International Multiple Sclerosis Genetics Consortium , Wellcome Trust Case Control Consortium 2 , Sawcer S, Hellenthal G, Pirinen M, Spencer CC, Patsopoulos NA, Moutsianas L, Dilthey A, Su Z, Freeman C, Hunt SE, Edkins S, Gray E, Booth DR, Potter SC, Goris A, Band G, Oturai AB, Strange A, Saarela J, Bellenguez C, Fontaine B, Gillman M, Hemmer B, Gwilliam R, Zipp F, Jayakumar A, Martin R, Leslie S, Hawkins S, Giannoulatou E, D'alfonso S, Blackburn H, Martinelli Boneschi F, Liddle J, Harbo HF, Perez ML, Spurkland A, Waller MJ, Mycko MP, Ricketts M, Comabella M, Hammond N, Kockum I, McCann OT, Ban M, Whittaker P, Kemppinen A, Weston P, Hawkins C, Widaa S, Zajicek J, Dronov S, Robertson N, Bumpstead SJ, Barcellos LF, Ravindrarajah R, Abraham R, Alfredsson L, Ardlie K, Aubin C, Baker A, Baker K, Baranzini SE, Bergamaschi L, Bergamaschi R, Bernstein A, Berthele A, Boggild M, Bradfield JP, Brassat D, Broadley SA, Buck D, Butzkueven H, Capra R, Carroll WM, Cavalla P, Celius EG, Cepok S, Chiavacci R, Clerget-Darpoux F, Clysters K, Comi G, Cossburn M, Cournu-Rebeix I, Cox MB, Cozen W, Cree BA, Cross AH, Cusi D, Daly MJ, Davis E, de Bakker PI, Debouverie M, D'hooghe MB, Dixon K, Dobosi R, Dubois B, Ellinghaus D, Elovaara I, Esposito F, Fontenille C, Foote S, Franke A, Galimberti D, Ghezzi A, Glessner J, Gomez R, Gout O, Graham C, Grant SF, Guerini FR, Hakonarson H, Hall P, Hamsten A, Hartung HP, Heard RN, Heath S, Hobart J, Hoshi M, Infante-Duarte C, Ingram G, Ingram W, Islam T, Jagodic M, Kabesch M, Kermode AG, Kilpatrick TJ, Kim C, Klopp N, Koivisto K, Larsson M, Lathrop M, Lechner-Scott JS, Leone MA, Leppä V, Liljedahl U, Bomfim IL, Lincoln RR, Link J, Liu J, Lorentzen AR, Lupoli S, Macciardi F, Mack T, Marriott M, Martinelli V, Mason D, McCauley JL, Mentch F, Mero IL, Mihalova T, Montalban X, Mottershead J, Myhr KM, Naldi P, Ollier W, Page A, Palotie A, Pelletier J, Piccio L, Pickersgill T, Piehl F, Pobywajlo S, Quach HL, Ramsay PP, Reunanen M, Reynolds R, Rioux JD, Rodegher M, Roesner S, Rubio JP, Rückert IM, Salvetti M, Salvi E, Santaniello A, Schaefer CA, Schreiber S, Schulze C, Scott RJ, Sellebjerg F, Selmaj KW, Sexton D, Shen L, Simms-Acuna B, Skidmore S, Sleiman PM, Smestad C, Sørensen PS, Søndergaard HB, Stankovich J, Strange RC, Sulonen AM, Sundqvist E, Syvänen AC, Taddeo F, Taylor B, Blackwell JM, Tienari P, Bramon E, Tourbah A, Brown MA, Tronczynska E, Casas JP, Tubridy N, Corvin A, Vickery J, Jankowski J, Villoslada P, Markus HS, Wang K, Mathew CG, Wason J, Palmer CN, Wichmann HE, Plomin R, Willoughby E, Rautanen A, Winkelmann J, Wittig M, Trembath RC, Yaouanq J, Viswanathan AC, Zhang H, Wood NW, Zuvich R, Deloukas P, Langford C, Duncanson A, Oksenberg JR, Pericak-Vance MA, Haines JL, Olsson T, Hillert J, Ivinson AJ, De Jager PL, Peltonen L, Stewart GJ, Hafler DA, Hauser SL, McVean G, Donnelly P, Compston A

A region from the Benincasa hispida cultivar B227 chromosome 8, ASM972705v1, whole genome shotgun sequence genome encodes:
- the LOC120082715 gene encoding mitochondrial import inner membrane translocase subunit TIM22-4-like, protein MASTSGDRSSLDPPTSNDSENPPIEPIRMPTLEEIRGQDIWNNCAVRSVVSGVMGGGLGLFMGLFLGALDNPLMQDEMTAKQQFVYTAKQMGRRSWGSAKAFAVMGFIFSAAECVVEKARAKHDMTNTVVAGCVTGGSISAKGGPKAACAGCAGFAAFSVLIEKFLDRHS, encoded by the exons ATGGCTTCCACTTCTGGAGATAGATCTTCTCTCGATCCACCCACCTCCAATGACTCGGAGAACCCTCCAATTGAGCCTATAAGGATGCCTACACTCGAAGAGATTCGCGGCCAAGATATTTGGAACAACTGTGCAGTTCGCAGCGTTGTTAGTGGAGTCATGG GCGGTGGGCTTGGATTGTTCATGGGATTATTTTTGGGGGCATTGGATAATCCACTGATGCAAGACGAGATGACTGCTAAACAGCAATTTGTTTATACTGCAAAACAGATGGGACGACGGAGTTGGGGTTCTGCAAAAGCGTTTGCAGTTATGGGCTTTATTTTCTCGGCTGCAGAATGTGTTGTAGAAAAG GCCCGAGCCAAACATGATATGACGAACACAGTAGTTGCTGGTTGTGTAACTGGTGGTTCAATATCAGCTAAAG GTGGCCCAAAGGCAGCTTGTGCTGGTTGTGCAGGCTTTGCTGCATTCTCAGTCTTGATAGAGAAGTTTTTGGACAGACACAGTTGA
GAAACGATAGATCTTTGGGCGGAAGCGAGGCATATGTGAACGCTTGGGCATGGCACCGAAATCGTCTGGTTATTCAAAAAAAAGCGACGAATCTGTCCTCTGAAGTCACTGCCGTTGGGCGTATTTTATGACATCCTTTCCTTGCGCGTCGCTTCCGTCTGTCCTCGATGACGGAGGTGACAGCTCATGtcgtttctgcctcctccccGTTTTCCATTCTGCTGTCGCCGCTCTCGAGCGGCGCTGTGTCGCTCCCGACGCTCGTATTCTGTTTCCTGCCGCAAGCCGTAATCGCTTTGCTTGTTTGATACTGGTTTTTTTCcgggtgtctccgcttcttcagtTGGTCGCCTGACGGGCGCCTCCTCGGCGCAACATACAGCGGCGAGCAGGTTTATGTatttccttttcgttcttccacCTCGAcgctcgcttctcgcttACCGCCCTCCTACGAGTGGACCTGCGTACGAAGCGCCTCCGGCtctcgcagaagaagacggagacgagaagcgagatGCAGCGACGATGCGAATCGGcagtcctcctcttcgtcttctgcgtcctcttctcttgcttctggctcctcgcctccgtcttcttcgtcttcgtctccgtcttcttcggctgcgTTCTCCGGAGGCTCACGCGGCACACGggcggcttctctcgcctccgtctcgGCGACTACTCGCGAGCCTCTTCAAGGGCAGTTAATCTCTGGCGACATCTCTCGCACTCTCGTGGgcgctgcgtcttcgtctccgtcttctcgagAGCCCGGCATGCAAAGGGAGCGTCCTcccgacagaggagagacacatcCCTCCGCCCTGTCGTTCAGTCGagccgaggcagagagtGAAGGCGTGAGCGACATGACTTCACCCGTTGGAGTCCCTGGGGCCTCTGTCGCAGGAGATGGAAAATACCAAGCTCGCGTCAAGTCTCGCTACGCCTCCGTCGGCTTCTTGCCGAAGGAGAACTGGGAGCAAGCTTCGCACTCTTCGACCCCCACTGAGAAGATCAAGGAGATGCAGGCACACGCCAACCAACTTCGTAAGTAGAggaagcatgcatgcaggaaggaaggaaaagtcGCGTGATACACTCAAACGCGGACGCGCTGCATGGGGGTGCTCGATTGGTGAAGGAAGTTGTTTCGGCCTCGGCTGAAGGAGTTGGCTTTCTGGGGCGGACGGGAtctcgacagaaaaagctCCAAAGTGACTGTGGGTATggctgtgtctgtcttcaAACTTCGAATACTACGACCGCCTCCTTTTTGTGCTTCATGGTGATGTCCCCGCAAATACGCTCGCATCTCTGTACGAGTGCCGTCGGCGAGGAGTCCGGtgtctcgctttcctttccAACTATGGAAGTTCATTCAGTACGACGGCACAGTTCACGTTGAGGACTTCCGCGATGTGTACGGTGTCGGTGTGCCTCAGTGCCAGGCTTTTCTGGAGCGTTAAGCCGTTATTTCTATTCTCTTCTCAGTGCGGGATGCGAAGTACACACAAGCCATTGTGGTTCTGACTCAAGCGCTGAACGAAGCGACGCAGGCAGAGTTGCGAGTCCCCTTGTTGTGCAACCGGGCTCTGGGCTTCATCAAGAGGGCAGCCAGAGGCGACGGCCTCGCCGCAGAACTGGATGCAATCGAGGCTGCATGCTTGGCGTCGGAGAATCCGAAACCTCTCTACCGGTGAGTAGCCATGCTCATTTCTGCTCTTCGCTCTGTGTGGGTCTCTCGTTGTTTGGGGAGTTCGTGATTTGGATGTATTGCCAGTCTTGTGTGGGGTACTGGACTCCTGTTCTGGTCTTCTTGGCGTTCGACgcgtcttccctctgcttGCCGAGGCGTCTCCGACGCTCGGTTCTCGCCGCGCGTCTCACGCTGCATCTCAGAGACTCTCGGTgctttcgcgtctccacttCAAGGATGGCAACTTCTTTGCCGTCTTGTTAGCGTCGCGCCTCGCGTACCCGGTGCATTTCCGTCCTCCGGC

Nature 476 (7359) 214-219 [2011-08-10; online 2011-08-10]
Multiple sclerosis is a common disease of the central nervous system in which the interplay between inflammatory and neurodegenerative processes typically results in intermittent neurological disturbance followed by progressive accumulation of disability. Epidemiological studies have shown that genetic factors are primarily responsible for the substantially increased frequency of the disease seen in the relatives of affected individuals, and systematic attempts to identify linkage in multiplex families have confirmed that variation within the major histocompatibility complex (MHC) exerts the greatest individual effect on risk. Modestly powered genome-wide association studies (GWAS) have enabled more than 20 additional risk loci to be identified and have shown that multiple variants exerting modest individual effects have a key role in disease susceptibility. Most of the genetic architecture underlying susceptibility to the disease remains to be defined and is anticipated to require the analysis of sample sizes that are beyond the numbers currently available to individual research groups. In a collaborative GWAS involving 9,772 cases of European descent collected by 23 research groups working in 15 different countries, we have replicated almost all of the previously suggested associations and identified at least a further 29 novel susceptibility loci. Within the MHC we have refined the identity of the HLA-DRB1 risk alleles and confirmed that variation in the HLA-A gene underlies the independent protective effect attributable to the class I region. Immunologically relevant genes are significantly overrepresented among those mapping close to the identified loci and particularly implicate T-helper-cell differentiation in the pathogenesis of multiple sclerosis.